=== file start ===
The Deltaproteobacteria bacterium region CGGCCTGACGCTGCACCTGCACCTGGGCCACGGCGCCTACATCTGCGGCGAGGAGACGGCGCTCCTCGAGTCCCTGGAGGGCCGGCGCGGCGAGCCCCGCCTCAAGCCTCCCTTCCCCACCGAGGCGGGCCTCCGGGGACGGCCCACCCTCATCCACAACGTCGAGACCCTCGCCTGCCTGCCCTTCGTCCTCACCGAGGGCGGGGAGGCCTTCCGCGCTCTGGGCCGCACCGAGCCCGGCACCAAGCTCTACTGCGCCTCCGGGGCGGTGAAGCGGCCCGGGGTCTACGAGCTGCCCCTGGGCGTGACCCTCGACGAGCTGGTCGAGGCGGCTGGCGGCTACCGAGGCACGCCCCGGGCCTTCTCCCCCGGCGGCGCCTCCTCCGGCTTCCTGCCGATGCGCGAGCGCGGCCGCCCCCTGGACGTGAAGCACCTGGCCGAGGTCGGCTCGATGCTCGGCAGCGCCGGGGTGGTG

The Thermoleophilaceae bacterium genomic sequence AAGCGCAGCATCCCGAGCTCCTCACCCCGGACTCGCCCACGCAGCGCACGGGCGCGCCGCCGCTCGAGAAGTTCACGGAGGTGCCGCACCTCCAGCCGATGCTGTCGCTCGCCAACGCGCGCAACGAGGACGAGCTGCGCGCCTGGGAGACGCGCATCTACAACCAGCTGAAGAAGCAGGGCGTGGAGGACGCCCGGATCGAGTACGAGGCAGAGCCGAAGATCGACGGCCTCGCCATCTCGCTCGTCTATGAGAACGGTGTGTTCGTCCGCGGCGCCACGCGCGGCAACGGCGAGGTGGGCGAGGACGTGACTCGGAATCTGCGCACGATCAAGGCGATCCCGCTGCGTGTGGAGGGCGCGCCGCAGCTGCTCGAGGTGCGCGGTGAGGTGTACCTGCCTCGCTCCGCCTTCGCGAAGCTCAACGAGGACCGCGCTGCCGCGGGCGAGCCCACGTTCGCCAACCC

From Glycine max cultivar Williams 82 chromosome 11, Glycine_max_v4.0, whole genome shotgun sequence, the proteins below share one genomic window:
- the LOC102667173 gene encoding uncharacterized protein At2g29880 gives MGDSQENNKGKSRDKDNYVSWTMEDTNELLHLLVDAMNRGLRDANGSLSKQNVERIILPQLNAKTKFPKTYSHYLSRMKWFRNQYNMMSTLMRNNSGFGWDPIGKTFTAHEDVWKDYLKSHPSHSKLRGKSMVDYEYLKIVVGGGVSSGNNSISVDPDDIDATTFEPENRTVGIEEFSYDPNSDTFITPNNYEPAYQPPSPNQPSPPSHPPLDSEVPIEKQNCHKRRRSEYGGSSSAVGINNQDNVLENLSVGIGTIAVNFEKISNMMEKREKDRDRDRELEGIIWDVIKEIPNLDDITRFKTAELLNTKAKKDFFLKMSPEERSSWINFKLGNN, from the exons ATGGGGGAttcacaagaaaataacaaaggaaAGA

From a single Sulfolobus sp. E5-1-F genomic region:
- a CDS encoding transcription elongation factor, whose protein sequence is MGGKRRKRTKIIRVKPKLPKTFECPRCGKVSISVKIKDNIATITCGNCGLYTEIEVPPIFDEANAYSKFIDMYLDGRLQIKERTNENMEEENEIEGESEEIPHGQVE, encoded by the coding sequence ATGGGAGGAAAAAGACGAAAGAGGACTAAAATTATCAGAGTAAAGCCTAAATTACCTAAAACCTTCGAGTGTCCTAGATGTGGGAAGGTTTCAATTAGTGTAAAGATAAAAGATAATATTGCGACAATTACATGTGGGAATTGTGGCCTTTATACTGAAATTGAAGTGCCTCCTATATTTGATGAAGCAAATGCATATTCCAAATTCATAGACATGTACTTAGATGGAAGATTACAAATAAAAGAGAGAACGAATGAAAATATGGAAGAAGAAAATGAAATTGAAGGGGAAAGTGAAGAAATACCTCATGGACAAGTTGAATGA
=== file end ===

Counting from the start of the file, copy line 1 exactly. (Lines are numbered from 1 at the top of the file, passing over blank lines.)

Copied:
The Deltaproteobacteria bacterium region CGGCCTGACGCTGCACCTGCACCTGGGCCACGGCGCCTACATCTGCGGCGAGGAGACGGCGCTCCTCGAGTCCCTGGAGGGCCGGCGCGGCGAGCCCCGCCTCAAGCCTCCCTTCCCCACCGAGGCGGGCCTCCGGGGACGGCCCACCCTCATCCACAACGTCGAGACCCTCGCCTGCCTGCCCTTCGTCCTCACCGAGGGCGGGGAGGCCTTCCGCGCTCTGGGCCGCACCGAGCCCGGCACCAAGCTCTACTGCGCCTCCGGGGCGGTGAAGCGGCCCGGGGTCTACGAGCTGCCCCTGGGCGTGACCCTCGACGAGCTGGTCGAGGCGGCTGGCGGCTACCGAGGCACGCCCCGGGCCTTCTCCCCCGGCGGCGCCTCCTCCGGCTTCCTGCCGATGCGCGAGCGCGGCCGCCCCCTGGACGTGAAGCACCTGGCCGAGGTCGGCTCGATGCTCGGCAGCGCCGGGGTGGTG